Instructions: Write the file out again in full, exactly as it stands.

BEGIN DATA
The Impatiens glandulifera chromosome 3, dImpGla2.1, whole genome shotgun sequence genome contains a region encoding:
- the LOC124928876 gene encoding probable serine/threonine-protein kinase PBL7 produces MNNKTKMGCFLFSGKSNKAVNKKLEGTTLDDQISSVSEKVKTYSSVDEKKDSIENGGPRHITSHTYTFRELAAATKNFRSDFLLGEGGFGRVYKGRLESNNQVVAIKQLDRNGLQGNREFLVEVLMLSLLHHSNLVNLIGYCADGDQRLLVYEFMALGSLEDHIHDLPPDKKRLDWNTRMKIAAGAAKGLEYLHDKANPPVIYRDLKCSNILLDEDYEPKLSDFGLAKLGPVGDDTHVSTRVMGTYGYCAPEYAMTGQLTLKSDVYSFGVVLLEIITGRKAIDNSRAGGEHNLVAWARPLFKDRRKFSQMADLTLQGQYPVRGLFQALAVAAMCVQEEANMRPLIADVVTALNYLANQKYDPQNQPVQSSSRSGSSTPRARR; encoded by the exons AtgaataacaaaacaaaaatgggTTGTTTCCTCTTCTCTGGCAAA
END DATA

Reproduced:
The Impatiens glandulifera chromosome 3, dImpGla2.1, whole genome shotgun sequence genome contains a region encoding:
- the LOC124928876 gene encoding probable serine/threonine-protein kinase PBL7 produces MNNKTKMGCFLFSGKSNKAVNKKLEGTTLDDQISSVSEKVKTYSSVDEKKDSIENGGPRHITSHTYTFRELAAATKNFRSDFLLGEGGFGRVYKGRLESNNQVVAIKQLDRNGLQGNREFLVEVLMLSLLHHSNLVNLIGYCADGDQRLLVYEFMALGSLEDHIHDLPPDKKRLDWNTRMKIAAGAAKGLEYLHDKANPPVIYRDLKCSNILLDEDYEPKLSDFGLAKLGPVGDDTHVSTRVMGTYGYCAPEYAMTGQLTLKSDVYSFGVVLLEIITGRKAIDNSRAGGEHNLVAWARPLFKDRRKFSQMADLTLQGQYPVRGLFQALAVAAMCVQEEANMRPLIADVVTALNYLANQKYDPQNQPVQSSSRSGSSTPRARR; encoded by the exons AtgaataacaaaacaaaaatgggTTGTTTCCTCTTCTCTGGCAAA